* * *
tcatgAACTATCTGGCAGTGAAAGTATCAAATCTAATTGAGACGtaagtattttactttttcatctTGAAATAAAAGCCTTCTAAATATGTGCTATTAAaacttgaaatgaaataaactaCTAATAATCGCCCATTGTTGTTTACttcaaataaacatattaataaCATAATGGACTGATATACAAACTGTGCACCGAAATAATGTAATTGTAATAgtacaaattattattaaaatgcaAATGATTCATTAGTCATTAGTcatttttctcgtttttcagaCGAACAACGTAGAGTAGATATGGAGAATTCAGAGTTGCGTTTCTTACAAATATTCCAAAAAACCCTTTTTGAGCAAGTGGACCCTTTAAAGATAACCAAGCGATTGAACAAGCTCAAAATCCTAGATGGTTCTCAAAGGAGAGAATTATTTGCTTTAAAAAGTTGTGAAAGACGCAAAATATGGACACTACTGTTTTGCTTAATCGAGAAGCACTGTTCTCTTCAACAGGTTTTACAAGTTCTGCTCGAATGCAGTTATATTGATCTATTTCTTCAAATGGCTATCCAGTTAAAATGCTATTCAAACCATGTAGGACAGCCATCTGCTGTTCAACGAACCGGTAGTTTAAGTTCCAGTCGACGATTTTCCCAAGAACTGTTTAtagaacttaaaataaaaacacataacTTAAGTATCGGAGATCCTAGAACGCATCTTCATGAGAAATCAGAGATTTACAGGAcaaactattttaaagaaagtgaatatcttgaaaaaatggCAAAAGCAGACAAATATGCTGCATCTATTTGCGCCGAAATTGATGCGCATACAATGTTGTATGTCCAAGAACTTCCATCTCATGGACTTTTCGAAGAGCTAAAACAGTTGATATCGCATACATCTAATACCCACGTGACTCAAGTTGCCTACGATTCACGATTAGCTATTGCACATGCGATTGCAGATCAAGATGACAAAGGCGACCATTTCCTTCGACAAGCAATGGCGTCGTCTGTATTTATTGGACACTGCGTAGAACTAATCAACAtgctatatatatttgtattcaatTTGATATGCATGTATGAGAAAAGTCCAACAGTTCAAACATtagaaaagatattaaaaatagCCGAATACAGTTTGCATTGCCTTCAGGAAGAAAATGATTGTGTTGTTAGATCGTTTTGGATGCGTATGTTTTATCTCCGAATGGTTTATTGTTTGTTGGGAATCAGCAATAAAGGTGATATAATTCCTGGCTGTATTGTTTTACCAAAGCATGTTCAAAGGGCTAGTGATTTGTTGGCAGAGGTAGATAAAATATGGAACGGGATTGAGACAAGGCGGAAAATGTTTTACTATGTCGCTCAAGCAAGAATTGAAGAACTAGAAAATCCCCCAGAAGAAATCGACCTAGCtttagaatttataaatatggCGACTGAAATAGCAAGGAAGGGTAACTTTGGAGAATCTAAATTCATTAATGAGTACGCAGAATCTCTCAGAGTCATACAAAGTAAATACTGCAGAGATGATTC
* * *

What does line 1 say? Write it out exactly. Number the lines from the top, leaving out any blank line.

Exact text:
tcatgAACTATCTGGCAGTGAAAGTATCAAATCTAATTGAGACGtaagtattttactttttcatctTGAAATAAAAGCCTTCTAAATATGTGCTATTAAaacttgaaatgaaataaactaCTAATAATCGCCCATTGTTGTTTACttcaaataaacatattaataaCATAATGGACTGATATACAAACTGTGCACCGAAATAATGTAATTGTAATAgtacaaattattattaaaatgcaAATGATTCATTAGTCATTAGTcatttttctcgtttttcagaCGAACAACGTAGAGTAGATATGGAGAATTCAGAGTTGCGTTTCTTACAAATATTCCAAAAAACCCTTTTTGAGCAAGTGGACCCTTTAAAGATAACCAAGCGATTGAACAAGCTCAAAATCCTAGATGGTTCTCAAAGGAGAGAATTATTTGCTTTAAAAAGTTGTGAAAGACGCAAAATATGGACACTACTGTTTTGCTTAATCGAGAAGCACTGTTCTCTTCAACAGGTTTTACAAGTTCTGCTCGAATGCAGTTATATTGATCTATTTCTTCAAATGGCTATCCAGTTAAAATGCTATTCAAACCATGTAGGACAGCCATCTGCTGTTCAACGAACCGGTAGTTTAAGTTCCAGTCGACGATTTTCCCAAGAACTGTTTAtagaacttaaaataaaaacacataacTTAAGTATCGGAGATCCTAGAACGCATCTTCATGAGAAATCAGAGATTTACAGGAcaaactattttaaagaaagtgaatatcttgaaaaaatggCAAAAGCAGACAAATATGCTGCATCTATTTGCGCCGAAATTGATGCGCATACAATGTTGTATGTCCAAGAACTTCCATCTCATGGACTTTTCGAAGAGCTAAAACAGTTGATATCGCATACATCTAATACCCACGTGACTCAAGTTGCCTACGATTCACGATTAGCTATTGCACATGCGATTGCAGATCAAGATGACAAAGGCGACCATTTCCTTCGACAAGCAATGGCGTCGTCTGTATTTATTGGACACTGCGTAGAACTAATCAACAtgctatatatatttgtattcaatTTGATATGCATGTATGAGAAAAGTCCAACAGTTCAAACATtagaaaagatattaaaaatagCCGAATACAGTTTGCATTGCCTTCAGGAAGAAAATGATTGTGTTGTTAGATCGTTTTGGATGCGTATGTTTTATCTCCGAATGGTTTATTGTTTGTTGGGAATCAGCAATAAAGGTGATATAATTCCTGGCTGTATTGTTTTACCAAAGCATGTTCAAAGGGCTAGTGATTTGTTGGCAGAGGTAGATAAAATATGGAACGGGATTGAGACAAGGCGGAAAATGTTTTACTATGTCGCTCAAGCAAGAATTGAAGAACTAGAAAATCCCCCAGAAGAAATCGACCTAGCtttagaatttataaatatggCGACTGAAATAGCAAGGAAGGGTAACTTTGGAGAATCTAAATTCATTAATGAGTACGCAGAATCTCTCAGAGTCATACAAAGTAAATACTGCAGAGATGATTC